A life without love, devotion to a person or a profession, and a life without delicious food and drink is a cold and gloomy one. The lives of Martina and Philippa, two sisters in Babette’s Feast, are cold and gloomy. During the week dedicated to the Annual Conference, ECLA students, faculty, as well as our guests, were treated to one of the most subtly disturbing films that I have seen in a long time.
While the film is definitely worthy of seeing, the story of Babette’s Feast is depressing, and it is depressing precisely because it pretends to be otherwise. It is meant to be cute, hopeful, and ultimately a merry little film that induces warm and fuzzy feelings and makes our lives warm and fuzzy as well.
The film follows the lives of two sisters who are born to a charismatic but nevertheless controlling minister in a desolate and secluded 19th century town, located on the Jutland coast of Denmark. After the father passes away, the strict and pious sisters continue to lead their father’s little congregation and cook for the town’s miserable elderly folk.
Furthermore, they continue to reject an individual life. For them, singing—despite one of the sister’s gift of a powerful voice—is time wasted, and romance taken to be just as useless. Both sisters are gorgeous and desired by many men some of whom even come to town and attend church liturgy just to steal a glance at these two profound beauties. But not even a charismatic military officer or a famous French opera singer succeeds in luring the sisters away from ‘their’ world and into another. Instead of love and fame, sisters devote themselves to God and to their small town and its peoples.
The lives of the sisters, as well as the lives of the people in the small town are dark and depressing—that is, until Babette, a mysterious French friend of a friend, barges in and injects the sisters and the village with a minute dose of vigor. She spices up their porridges, flirts with the local store owner, and finally spends her lottery winnings on a feast for all. The feast helps the town’s people enjoy themselves for at least one evening, but at the same time it serves as a reminder to them and to the viewer of all of their other grey and cheerless nights.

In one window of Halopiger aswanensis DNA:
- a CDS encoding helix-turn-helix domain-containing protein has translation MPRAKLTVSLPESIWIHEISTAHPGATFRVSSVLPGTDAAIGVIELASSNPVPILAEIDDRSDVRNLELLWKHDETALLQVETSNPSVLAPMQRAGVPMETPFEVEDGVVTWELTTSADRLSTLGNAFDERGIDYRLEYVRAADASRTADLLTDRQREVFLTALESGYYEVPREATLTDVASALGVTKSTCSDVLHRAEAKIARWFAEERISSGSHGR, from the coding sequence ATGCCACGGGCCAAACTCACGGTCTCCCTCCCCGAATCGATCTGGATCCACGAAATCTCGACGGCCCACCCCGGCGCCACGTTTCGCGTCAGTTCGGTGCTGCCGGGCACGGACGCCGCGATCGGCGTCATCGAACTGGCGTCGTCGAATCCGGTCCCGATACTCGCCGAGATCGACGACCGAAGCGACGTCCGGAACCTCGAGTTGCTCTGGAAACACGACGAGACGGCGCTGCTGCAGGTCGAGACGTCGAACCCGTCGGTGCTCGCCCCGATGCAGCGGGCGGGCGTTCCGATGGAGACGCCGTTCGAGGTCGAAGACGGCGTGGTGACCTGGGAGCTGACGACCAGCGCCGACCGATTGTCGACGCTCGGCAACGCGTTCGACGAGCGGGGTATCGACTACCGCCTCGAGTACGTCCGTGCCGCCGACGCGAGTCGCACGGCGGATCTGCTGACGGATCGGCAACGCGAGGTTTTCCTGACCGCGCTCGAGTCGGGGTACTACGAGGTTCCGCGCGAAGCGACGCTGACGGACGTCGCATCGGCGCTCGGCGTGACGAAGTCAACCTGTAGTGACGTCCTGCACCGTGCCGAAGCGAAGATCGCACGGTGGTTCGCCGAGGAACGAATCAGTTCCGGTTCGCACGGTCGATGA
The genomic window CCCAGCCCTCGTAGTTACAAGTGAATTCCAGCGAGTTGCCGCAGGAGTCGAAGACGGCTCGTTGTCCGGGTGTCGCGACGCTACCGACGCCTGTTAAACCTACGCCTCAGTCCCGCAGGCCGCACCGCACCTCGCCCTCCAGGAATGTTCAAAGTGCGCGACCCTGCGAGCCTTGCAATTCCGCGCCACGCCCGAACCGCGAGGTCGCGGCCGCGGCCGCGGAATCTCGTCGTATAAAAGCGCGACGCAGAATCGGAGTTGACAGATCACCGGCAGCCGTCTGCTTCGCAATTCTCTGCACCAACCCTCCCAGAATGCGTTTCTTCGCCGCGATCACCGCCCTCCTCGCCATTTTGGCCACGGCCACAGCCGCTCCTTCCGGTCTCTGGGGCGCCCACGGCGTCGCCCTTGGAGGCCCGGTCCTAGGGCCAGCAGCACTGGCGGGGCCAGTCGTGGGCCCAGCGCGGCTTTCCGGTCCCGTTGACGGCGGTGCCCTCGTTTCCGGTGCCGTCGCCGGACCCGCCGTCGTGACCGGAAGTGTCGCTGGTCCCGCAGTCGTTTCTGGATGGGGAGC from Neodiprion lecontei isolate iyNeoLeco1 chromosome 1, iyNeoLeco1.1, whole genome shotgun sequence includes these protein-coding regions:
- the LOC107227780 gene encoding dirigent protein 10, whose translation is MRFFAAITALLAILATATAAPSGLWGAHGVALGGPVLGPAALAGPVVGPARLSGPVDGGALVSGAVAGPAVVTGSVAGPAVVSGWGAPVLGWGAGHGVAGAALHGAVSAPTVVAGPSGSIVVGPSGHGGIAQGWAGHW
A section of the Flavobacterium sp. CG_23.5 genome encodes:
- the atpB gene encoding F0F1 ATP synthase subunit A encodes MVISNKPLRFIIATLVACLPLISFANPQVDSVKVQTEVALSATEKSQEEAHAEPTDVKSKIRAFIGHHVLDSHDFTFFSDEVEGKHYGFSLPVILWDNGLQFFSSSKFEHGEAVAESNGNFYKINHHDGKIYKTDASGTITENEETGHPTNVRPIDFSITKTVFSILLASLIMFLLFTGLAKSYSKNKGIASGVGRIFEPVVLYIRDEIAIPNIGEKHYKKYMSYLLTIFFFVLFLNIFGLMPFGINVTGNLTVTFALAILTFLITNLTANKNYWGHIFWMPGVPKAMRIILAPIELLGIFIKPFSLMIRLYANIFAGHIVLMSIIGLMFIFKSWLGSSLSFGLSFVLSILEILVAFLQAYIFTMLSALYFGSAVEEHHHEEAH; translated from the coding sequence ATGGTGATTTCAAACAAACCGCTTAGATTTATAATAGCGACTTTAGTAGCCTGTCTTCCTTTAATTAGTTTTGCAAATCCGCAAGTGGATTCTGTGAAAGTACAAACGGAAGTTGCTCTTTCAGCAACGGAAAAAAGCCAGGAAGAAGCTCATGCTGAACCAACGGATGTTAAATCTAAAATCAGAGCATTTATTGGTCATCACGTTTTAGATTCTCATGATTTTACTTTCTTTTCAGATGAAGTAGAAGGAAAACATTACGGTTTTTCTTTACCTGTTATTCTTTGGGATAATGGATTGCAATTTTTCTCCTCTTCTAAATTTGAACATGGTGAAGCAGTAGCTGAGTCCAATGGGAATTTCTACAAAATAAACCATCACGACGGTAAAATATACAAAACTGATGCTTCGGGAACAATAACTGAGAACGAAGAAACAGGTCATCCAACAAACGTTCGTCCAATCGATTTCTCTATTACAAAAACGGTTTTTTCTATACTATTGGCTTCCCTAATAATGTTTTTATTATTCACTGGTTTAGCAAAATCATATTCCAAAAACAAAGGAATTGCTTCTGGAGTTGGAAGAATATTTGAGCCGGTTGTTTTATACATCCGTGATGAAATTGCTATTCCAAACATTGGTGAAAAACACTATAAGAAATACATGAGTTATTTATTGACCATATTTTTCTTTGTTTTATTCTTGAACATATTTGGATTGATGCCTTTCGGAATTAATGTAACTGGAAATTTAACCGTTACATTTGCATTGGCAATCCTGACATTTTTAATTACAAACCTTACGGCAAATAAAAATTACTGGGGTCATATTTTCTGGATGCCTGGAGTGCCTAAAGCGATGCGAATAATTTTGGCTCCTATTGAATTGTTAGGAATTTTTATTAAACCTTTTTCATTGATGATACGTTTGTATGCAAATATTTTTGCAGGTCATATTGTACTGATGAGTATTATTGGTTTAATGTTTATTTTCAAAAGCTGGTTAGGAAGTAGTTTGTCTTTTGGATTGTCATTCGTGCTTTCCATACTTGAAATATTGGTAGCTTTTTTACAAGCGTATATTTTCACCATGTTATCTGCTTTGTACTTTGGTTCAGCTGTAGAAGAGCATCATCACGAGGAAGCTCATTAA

The film does present the viewer with the ascetic gloom, self-sacrifice, and discarded ambitions during the first part of the film, but it disproportionately allocates its second part to a one night feast that serves as a comic portrayal of the essentially terrified and lonely souls. The town peoples’ God-fearing austerity, lack of knowledge about anything outside of their community, and their excessive distress for allowing such a big deviation in their never-changing diet, hurls them into a state of paranoia in which they perceive Babette’s unusual cuisine as the sinful work of wizardry.
And while the town’s peoples’ collective anxiety and excessive prayers for God’s intervention and guidance to help them remain unaltered after the consumption of Babette’s odd potions induced pity in me, it caused many chuckles and laughter at what must have been perceived as old folk’s cute and irrational beliefs and their overall silliness.
The theme of old folk “cuteness” and “silliness” dominates the feast scene. The town folk’s amazement and later joy over the imported goods—fine wines, a gigantic turtle, and roasted birds to mention a few—is manipulated to provide a subtly uncomfortable comic relief. Watching the “silly” and “cute” old people anxiously and tentatively approach the strange looking meals induced in me the same kinds of feelings I felt when I observed my grandmother try and fail to read my second grade geography book. And while my uncle thought that Baba’s failed attempt to read such a simple text was worthy of stomach clutching, knee slapping laughter, I was very surprised and disturbed.
Similarly, watching the town’s folk guzzle the wine and food and failing to understand the military officer’s proper dinner talk was a combination of “silly” and “cute”, but sad and slightly disturbing as well. The silliest moment of them all and the apex of my unsettling emotions during the film happened in the scene when Lorens Löwenhielm, a prominent and handsome and now old and retired cavalry officer approaches Martina.
After 35 years of absence, he returns and whispers to her that she has been with him throughout these three and a half decades. But one could claim that Babette’s Feast is not a movie about repressed Puritan girls regretting their lost opportunities at love and more importantly an individual life. However, Babette’s Feast is disturbing not because it doesn’t include a happy love story or an assertion of one’s autonomy and will, but it is disturbing because it turns Martina and Philippa’s harsh reality into “warm,” “fuzzy,” “silly,” and “cute.”
The townsfolk in Babette’s Feast are goodhearted, sad, brainwashed, paranoid folk whose reality deserves pity and tears as much as the comments: “this movie made me happy,” or “it gave me hope,” or the most disturbing of all “it was so cute,” comments I overheard far too often as the ECLA community exited the theatre. In the discussion following the film, only Professor Matthias Hurst noticed that the candle and the candle light held by one of the town’s people at the end of the film was blown out by the wind, perhaps suggesting their return to the bleakness of the reality.
After a few hours of joy and amazement, celebration of love and friendships, and a few “Hallelujahs,” townsfolk returned to reality, their cold and lonely existence and we returned to ECLA. Happiness and joy was felt, but it was felt only for a few hours, the amount of time that is not enough to transform lonely and sad lives into warm and fuzzy ones.
by Milan Djurasovic (AY ’11, USA)